Q & A Library
Soy: Bad for Sperm?
I recently heard that eating soy foods can lower a man's sperm count and affect his fertility. Is this true? I've been trying to get pregnant with no luck so far. Should I ask my husband to avoid soy foods?
Answer (Published 12/15/2008)
The impact of isoflavones, plant chemicals in soy that act as weak estrogens, on male fertility has been studied with inconsistent results. A report from Harvard published in the July 23, 2008 issue of Human Reproduction, found that regular consumption of soy foods may lower a man’s sperm count, but no changes were seen in the shape of sperm or in their motility (ability to swim) or on ejaculate volume, all of which play a role in fertility.
This study was a relatively small one. It included 99 men from couples who had come to the fertility center at Massachusetts General Hospital. After giving a semen sample, the men were asked to complete a questionnaire that included items on how often, on average, they had eaten each of 15 soy foods listed during the past three months. They were also asked to describe their usual serving sizes compared to an illustration of a medium-size serving.
In animal studies, isoflavones have been associated with decreased fertility, but we have scant evidence of any impact in humans. This new study found that the men who ate soy foods had, on average, 41 million fewer sperm per milliliter than men who didn’t eat these foods. (Sperm counts average 18-120 million per milliliter.) The association held up even after the researchers adjusted for smoking, alcohol consumption, caffeine intake, age and other factors that could influence sperm count. The strongest effects seen were among overweight and obese men in the study.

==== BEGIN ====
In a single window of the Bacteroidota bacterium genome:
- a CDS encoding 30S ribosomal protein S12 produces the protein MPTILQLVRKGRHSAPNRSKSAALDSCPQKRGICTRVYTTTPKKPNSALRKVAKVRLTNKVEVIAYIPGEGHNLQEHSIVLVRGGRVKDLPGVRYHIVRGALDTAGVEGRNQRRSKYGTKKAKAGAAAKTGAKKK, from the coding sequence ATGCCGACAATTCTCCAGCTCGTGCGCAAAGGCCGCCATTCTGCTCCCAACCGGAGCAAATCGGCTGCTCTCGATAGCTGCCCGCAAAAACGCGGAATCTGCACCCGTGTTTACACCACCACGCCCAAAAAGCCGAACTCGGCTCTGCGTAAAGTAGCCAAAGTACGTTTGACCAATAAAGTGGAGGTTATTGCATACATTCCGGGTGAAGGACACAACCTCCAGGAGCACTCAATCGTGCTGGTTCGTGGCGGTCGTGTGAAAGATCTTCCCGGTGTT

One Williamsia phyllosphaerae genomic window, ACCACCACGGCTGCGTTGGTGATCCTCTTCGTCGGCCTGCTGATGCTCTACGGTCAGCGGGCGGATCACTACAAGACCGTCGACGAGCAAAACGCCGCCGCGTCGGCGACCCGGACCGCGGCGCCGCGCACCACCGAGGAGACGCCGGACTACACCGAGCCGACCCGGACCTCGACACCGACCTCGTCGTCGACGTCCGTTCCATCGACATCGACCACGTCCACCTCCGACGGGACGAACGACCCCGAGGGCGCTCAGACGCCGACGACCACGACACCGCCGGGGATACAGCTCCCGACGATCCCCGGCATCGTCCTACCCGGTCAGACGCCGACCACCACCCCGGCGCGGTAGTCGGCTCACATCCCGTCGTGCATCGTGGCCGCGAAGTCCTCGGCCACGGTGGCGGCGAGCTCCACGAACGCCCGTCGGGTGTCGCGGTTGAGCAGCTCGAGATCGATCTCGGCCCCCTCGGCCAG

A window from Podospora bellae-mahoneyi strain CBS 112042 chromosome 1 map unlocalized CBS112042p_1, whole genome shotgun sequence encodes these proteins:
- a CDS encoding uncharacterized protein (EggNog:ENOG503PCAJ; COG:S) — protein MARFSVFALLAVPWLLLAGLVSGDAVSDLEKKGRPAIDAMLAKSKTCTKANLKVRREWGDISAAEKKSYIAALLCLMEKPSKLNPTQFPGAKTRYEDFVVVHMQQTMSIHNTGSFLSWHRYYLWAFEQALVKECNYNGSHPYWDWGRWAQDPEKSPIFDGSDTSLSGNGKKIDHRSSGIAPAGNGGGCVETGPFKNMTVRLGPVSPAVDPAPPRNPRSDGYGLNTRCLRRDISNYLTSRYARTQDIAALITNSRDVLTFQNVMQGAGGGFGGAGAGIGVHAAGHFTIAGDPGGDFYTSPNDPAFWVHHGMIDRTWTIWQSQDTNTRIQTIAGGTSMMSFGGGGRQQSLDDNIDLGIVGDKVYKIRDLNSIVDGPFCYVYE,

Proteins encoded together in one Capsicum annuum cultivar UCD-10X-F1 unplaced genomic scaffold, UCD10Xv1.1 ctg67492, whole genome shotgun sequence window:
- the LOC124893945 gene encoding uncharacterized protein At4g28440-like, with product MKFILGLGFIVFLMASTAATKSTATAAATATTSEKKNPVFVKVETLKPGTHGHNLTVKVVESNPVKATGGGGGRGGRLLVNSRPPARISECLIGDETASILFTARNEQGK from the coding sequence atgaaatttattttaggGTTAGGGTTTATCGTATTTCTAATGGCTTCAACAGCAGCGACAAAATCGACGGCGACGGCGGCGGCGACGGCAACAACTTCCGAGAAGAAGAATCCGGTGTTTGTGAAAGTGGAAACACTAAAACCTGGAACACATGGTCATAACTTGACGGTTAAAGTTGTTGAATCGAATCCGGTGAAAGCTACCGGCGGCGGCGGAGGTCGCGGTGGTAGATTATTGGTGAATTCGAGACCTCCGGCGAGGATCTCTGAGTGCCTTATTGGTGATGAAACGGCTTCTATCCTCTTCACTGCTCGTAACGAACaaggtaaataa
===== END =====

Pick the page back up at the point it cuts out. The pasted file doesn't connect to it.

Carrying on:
In discussing their results, the researchers noted that Asian men consume up to 10 times as many phytoestrogens as the men in the Harvard study without encountering any apparent fertility problems. The Harvard team called for more investigation, specifically a randomized controlled trial to explore this question. The new findings are interesting but don’t provide us with strong enough evidence to advise men concerned about fertility to stay away from soy.
Andrew Weil, M.D.
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